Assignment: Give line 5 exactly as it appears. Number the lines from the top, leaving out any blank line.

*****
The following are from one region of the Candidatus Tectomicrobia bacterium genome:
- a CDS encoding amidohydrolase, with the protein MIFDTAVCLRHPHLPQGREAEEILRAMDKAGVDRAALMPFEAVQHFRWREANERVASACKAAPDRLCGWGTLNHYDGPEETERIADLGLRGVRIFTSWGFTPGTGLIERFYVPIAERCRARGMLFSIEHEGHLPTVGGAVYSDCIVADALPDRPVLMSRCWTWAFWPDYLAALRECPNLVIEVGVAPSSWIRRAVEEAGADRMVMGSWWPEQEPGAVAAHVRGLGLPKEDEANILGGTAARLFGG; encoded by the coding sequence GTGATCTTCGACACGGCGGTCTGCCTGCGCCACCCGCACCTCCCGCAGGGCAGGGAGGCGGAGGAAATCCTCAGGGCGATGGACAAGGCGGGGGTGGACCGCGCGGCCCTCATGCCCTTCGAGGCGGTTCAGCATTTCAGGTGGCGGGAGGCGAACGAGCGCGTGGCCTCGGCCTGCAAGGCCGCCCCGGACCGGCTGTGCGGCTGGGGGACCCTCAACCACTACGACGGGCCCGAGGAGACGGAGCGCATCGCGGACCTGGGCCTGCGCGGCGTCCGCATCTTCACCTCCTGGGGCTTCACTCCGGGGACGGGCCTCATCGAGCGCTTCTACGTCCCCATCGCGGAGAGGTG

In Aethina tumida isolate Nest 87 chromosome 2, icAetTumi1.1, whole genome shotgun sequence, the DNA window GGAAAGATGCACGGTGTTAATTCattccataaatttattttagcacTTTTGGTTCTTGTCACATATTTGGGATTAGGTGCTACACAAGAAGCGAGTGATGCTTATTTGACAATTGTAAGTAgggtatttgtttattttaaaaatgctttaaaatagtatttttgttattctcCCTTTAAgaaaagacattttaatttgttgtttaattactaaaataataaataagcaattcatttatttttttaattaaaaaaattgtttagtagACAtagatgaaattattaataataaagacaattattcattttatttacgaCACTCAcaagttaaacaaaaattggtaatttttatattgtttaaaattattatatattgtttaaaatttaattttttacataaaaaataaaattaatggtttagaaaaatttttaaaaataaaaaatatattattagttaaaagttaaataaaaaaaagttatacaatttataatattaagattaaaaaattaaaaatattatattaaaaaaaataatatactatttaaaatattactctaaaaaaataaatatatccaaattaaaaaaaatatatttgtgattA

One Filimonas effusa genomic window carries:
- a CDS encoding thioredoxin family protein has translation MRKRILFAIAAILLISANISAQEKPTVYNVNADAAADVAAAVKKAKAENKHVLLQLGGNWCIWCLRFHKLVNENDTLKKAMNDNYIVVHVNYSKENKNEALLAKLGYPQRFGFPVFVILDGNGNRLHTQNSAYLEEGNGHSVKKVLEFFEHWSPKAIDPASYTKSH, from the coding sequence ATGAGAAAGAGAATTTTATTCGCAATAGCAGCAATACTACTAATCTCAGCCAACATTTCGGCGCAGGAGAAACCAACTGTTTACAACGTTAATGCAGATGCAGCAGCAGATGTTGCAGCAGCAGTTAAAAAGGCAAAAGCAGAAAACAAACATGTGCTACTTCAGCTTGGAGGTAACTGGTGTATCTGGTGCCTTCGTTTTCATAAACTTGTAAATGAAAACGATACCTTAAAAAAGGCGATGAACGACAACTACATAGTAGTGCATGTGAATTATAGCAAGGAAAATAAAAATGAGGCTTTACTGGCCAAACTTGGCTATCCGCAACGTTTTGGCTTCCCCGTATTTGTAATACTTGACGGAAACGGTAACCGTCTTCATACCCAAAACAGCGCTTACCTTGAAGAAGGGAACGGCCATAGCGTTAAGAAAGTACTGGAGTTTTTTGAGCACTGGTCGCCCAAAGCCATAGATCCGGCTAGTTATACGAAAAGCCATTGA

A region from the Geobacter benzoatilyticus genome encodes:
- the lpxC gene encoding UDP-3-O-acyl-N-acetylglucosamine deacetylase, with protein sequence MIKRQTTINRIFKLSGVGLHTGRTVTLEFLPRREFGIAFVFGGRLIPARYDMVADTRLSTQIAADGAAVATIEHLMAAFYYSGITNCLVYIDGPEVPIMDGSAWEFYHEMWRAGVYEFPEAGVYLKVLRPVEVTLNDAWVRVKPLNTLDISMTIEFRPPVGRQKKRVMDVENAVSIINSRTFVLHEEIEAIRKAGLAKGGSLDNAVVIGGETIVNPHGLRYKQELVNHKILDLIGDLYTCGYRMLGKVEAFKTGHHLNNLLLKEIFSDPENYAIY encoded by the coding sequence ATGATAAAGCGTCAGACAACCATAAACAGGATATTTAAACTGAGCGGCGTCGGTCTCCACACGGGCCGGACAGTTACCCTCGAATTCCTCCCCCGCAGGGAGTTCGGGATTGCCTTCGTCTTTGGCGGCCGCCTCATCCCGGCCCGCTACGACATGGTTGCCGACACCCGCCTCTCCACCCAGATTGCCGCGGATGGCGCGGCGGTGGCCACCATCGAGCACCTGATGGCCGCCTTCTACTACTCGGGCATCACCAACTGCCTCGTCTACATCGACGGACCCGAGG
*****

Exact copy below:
- a CDS encoding thioredoxin family protein has translation MRKRILFAIAAILLISANISAQEKPTVYNVNADAAADVAAAVKKAKAENKHVLLQLGGNWCIWCLRFHKLVNENDTLKKAMNDNYIVVHVNYSKENKNEALLAKLGYPQRFGFPVFVILDGNGNRLHTQNSAYLEEGNGHSVKKVLEFFEHWSPKAIDPASYTKSH, from the coding sequence ATGAGAAAGAGAATTTTATTCGCAATAGCAGCAATACTACTAATCTCAGCCAACATTTCGGCGCAGGAGAAACCAACTGTTTACAACGTTAATGCAGATGCAGCAGCAGATGTTGCAGCAGCAGTTAAAAAGGCAAAAGCAGAAAACAAACATGTGCTACTTCAGCTTGGAGGTAACTGGTGTATCTGGTGCCTTCGTTTTCATAAACTTGTAAATGAAAACGATACCTTAAAAAAGGCGATGAACGACAACTACATAGTAGTGCATGTGAATTATAGCAAGGAAAATAAAAATGAGGCTTTACTGGCCAAACTTGGCTATCCGCAACGTTTTGGCTTCCCCGTATTTGTAATACTTGACGGAAACGGTAACCGTCTTCATACCCAAAACAGCGCTTACCTTGAAGAAGGGAACGGCCATAGCGTTAAGAAAGTACTGGAGTTTTTTGAGCACTGGTCGCCCAAAGCCATAGATCCGGCTAGTTATACGAAAAGCCATTGA